Microsoft's focus on Windows 10 upgrades is a mistake

The most important customers to Windows 10's success are those who buy new PCs, analyst argues

Microsoft made a mistake at its recent developers conference when it didn't use the opportunity to push customers to buy new hardware, an analyst said today.

"On behalf of the Windows 10 team, we're happy to welcome all of these customers to Windows 10, whether they have a new PC, a five-year-old PC, or a Mac [emphasis added]," said Terry Myerson, the executive who leads the company's devices and operating systems group, after touting a new number of active Windows 10 users.

Carolina Milanesi, principal analyst at Creative Strategies, picked up on Myerson's "five-year-old PC," and didn't like what she heard.

"While Microsoft stated it is fine with some of those users having five-year-old PCs, a clear response to Phil Schiller's recent comment on the topic during Apple's last launch event, we strongly believe Microsoft should actually be concerned about the issue," Milanesi wrote in an analysis published on Creative Strategies' website.

Milanesi referred to Schiller -- Apple's head of marketing -- because during the unveiling of the 9.7-in. iPad Pro two weeks ago he trumpeted the device as "the ultimate PC replacement."

"There are over 600 million PCs in use today that are over five years old. This is really sad. These people could really benefit from an iPad Pro," Schiller said, taking one of Apple's trademark shots at the competition.

Microsoft, not surprisingly, saw things differently, as Myerson welcomed older systems to Windows 10. But he also heralded the new. "Our hardware partners ... have launched more than 500 new devices designed for Windows 10," Myerson said.

Milanesi thought talk of "old" illustrated Microsoft's fixation on getting current users to upgrade to Windows 10 and signaled that the company is not focused enough on convincing customers that they should purchase a new PC.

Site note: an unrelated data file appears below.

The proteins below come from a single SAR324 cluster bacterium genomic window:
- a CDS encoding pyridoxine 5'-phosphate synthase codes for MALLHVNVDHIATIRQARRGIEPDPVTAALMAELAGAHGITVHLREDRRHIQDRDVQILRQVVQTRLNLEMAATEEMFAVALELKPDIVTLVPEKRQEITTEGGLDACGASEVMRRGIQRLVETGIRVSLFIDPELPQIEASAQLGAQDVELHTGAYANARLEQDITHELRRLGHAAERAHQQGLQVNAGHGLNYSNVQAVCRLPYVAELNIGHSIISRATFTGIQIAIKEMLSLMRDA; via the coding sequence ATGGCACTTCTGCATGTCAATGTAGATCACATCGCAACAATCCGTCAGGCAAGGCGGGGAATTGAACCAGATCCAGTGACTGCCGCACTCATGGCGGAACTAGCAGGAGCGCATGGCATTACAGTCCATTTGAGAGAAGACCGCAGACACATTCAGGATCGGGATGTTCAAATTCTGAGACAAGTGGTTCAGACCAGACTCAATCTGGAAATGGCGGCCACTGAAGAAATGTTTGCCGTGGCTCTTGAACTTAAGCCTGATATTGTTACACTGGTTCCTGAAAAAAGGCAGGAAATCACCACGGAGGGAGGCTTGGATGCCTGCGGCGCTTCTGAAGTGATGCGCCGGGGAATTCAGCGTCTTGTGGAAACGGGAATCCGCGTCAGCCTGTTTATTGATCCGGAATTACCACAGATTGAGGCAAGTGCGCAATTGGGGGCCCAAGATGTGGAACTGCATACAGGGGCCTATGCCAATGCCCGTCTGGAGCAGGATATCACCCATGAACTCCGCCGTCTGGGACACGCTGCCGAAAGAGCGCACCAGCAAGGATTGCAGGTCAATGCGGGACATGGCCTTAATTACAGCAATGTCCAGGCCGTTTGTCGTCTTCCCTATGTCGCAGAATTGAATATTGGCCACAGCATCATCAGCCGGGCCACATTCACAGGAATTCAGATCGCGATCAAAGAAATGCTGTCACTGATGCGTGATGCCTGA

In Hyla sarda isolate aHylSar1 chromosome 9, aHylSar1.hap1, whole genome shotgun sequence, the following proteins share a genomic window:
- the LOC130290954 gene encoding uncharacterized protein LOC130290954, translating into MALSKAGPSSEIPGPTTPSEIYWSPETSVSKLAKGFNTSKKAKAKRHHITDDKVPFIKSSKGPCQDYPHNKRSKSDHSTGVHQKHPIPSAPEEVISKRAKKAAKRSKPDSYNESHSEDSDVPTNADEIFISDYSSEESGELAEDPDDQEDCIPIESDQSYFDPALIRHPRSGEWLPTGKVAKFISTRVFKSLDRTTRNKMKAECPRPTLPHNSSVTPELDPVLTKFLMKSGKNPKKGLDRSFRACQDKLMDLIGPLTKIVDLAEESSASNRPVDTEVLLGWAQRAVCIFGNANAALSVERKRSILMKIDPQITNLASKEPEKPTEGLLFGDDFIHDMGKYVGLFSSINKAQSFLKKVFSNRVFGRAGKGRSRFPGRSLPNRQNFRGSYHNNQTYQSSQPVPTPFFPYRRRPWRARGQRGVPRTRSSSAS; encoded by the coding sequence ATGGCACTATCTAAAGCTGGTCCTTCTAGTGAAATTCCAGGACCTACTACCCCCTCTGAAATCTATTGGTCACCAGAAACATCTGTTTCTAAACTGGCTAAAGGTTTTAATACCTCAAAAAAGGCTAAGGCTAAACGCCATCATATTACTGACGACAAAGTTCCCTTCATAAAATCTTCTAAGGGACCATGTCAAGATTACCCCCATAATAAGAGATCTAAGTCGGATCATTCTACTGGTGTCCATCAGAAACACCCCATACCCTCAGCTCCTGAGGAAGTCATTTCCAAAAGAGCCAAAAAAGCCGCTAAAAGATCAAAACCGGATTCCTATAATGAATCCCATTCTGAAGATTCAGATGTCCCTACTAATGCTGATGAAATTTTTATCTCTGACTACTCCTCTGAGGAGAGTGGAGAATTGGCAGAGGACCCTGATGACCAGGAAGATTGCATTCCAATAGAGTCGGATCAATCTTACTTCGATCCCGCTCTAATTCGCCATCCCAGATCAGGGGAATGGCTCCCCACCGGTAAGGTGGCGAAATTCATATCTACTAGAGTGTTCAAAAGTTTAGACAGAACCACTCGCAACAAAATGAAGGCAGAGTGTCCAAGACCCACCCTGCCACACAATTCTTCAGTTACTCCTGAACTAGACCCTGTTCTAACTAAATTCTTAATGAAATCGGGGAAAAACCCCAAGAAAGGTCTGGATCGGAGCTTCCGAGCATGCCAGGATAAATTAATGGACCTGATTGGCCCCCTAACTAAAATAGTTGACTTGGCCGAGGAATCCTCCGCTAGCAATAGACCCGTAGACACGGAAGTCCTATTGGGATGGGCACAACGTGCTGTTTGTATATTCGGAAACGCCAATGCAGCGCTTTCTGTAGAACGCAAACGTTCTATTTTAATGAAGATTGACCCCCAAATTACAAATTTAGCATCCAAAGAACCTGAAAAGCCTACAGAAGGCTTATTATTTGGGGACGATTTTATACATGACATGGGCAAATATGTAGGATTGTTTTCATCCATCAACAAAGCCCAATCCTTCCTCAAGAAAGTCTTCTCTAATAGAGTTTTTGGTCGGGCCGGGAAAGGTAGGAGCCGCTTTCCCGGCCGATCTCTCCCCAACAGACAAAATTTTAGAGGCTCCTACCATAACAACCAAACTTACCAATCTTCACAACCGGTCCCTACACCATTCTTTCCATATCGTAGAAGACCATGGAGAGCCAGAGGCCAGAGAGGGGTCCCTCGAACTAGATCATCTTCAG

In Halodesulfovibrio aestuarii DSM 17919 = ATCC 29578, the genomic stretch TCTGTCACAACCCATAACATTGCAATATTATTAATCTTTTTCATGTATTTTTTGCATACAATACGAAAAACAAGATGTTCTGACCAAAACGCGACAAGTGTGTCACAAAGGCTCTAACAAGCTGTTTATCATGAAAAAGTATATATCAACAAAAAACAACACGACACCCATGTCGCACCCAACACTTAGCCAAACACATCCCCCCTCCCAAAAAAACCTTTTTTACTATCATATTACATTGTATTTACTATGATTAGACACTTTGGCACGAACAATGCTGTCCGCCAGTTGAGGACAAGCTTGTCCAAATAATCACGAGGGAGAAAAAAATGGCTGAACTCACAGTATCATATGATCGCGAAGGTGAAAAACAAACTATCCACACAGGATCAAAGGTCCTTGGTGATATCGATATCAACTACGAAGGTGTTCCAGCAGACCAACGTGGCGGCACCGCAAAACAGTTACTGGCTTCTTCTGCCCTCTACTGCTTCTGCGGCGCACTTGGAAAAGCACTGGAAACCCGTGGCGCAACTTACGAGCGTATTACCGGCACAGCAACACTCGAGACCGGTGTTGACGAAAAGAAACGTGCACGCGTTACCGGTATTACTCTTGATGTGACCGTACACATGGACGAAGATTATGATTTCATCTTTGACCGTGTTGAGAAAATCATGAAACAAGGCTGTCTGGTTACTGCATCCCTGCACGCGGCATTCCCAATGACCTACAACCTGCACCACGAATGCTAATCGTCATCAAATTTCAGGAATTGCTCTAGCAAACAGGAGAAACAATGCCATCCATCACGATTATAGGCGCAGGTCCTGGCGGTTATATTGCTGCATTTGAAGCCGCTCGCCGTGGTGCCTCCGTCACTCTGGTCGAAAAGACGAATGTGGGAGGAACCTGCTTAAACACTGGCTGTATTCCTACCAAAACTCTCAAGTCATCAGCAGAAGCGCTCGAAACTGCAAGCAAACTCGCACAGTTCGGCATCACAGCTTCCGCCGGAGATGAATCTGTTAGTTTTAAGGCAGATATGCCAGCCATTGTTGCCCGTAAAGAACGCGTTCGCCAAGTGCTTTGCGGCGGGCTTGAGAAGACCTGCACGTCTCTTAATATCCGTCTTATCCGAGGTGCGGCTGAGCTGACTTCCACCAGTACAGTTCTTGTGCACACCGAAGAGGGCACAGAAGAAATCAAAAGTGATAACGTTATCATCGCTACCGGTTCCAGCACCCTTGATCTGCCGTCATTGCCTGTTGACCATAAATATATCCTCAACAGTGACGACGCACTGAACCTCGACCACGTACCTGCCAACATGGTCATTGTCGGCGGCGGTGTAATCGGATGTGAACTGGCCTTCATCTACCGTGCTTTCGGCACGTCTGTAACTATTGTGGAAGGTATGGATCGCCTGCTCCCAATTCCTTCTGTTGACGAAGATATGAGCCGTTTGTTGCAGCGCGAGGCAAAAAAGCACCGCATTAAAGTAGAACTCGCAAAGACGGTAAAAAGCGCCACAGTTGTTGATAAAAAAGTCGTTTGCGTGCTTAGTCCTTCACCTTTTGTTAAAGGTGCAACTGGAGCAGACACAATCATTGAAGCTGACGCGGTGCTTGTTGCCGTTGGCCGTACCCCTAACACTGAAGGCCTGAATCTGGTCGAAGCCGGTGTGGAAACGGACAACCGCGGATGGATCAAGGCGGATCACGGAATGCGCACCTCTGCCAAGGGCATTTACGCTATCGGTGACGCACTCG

Her premise is simple: Those with newer machinesaere more likely to actually use the PC, and thus the OS, than people who had let their system age without replacement. In other words, by fixating on upgrades rather than new machine purchases, Microsoft has acknowledged that it's attracting a less-valuable audience.

According to Creative Strategies' research, consumers with a PC less than a year old were much more likely to use it for tasks like social networking -- Facebook, Pinterest and the like -- playing video games, and running productivity software, than were people who had hung onto the same system for five or six years.

That makes sense: Those with older PCs haven't upgraded because they've transferred many tasks, and the time they spend on devices overall, to smartphones, tablets or a mix of the two. Likewise, new owners bought because they wanted to use their PCs for more chores.

But since Windows 10 is essentially PC-only -- Milanesi said Windows tablet sales were flat, and the state of Windows on phones was dismal -- if users aren't engaged with a personal computer, they're not engaged with Windows 10.

And Microsoft should be paying more attention to that engagement.